After The Mary Tyler Moore Show's fourth season, Harper starred in a spin-off, Rhoda, in which the character moved from Minneapolis and returned to her New York City hometown, married (and later divorced) single dad Joe (David Groh), and continued her career as a window dresser. Rhoda aired for five seasons on CBS and remains the only series in primetime history to have its pilot episode top the Nielsen ratings.
Once Rhoda ended in 1978, Harper went on to star in several TV movies before launching another sitcom, NBC's Valerie, in 1986. By the end of the second season, the comedy—in which Harper starred as a happily-married mom of three boys—was becoming a hit and Harper demanded a salary bump. But the network and Lorimar, the production company, balked, and after a bitter public battle, Harper was fired from the show. Her character was killed off, and Sandy Duncan was brought in to play the boys' aunt and new caretaker. (The show was later renamed twice: first Valerie's Family and then The Hogan Family.) The following year Harper successfully sued Lorimar for wrongful termination and won $1.4 million and a share of the series' profits.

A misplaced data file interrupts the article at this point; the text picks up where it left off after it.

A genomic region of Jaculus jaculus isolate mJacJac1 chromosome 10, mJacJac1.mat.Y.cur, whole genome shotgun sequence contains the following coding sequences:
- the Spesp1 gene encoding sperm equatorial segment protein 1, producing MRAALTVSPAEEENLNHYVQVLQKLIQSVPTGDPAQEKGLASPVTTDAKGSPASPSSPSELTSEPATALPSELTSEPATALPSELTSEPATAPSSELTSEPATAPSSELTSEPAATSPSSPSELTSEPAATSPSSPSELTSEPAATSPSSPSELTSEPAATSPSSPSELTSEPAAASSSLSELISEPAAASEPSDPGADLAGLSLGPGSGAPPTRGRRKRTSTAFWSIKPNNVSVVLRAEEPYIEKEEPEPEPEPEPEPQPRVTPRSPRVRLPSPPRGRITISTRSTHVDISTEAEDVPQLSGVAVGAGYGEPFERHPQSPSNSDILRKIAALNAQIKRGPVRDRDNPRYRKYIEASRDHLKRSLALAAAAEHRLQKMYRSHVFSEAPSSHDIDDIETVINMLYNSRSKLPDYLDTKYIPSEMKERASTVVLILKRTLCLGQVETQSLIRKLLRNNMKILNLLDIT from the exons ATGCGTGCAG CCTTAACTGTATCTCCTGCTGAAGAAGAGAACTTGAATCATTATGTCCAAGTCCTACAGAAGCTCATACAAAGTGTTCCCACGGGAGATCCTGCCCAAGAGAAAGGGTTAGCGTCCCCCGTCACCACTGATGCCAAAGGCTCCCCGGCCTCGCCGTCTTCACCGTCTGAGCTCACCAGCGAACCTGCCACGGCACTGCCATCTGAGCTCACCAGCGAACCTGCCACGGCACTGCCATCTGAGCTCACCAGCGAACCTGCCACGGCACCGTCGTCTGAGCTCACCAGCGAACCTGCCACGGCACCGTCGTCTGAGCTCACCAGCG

Off-screen, Harper was involved throughout her career in AIDS charities, The Hunger Project, the Rape Treatment Center of Santa Monica, United Farm Workers, the Child Welfare League of America and LIFE (Love Is Feeding Everyone), a food distribution program she co-founded with actor Dennis Weaver.
Asked in a 2007 interview what she'd want on her tombstone, Harper answered, "'She was in the game.' I love to inspire people. I’d like to be remembered in a way that they would take action. I love to get people moving [to better themselves]. I’d like to be remembered for energy. Pulling people on the dance floor!”
Harper, who divorced first husband Schaal in 1978, married producer and actor Cacciotti in 1987. She is also survived by daughter Cristina Cacciotti, and a stepdaughter, actress Wendy Schaal.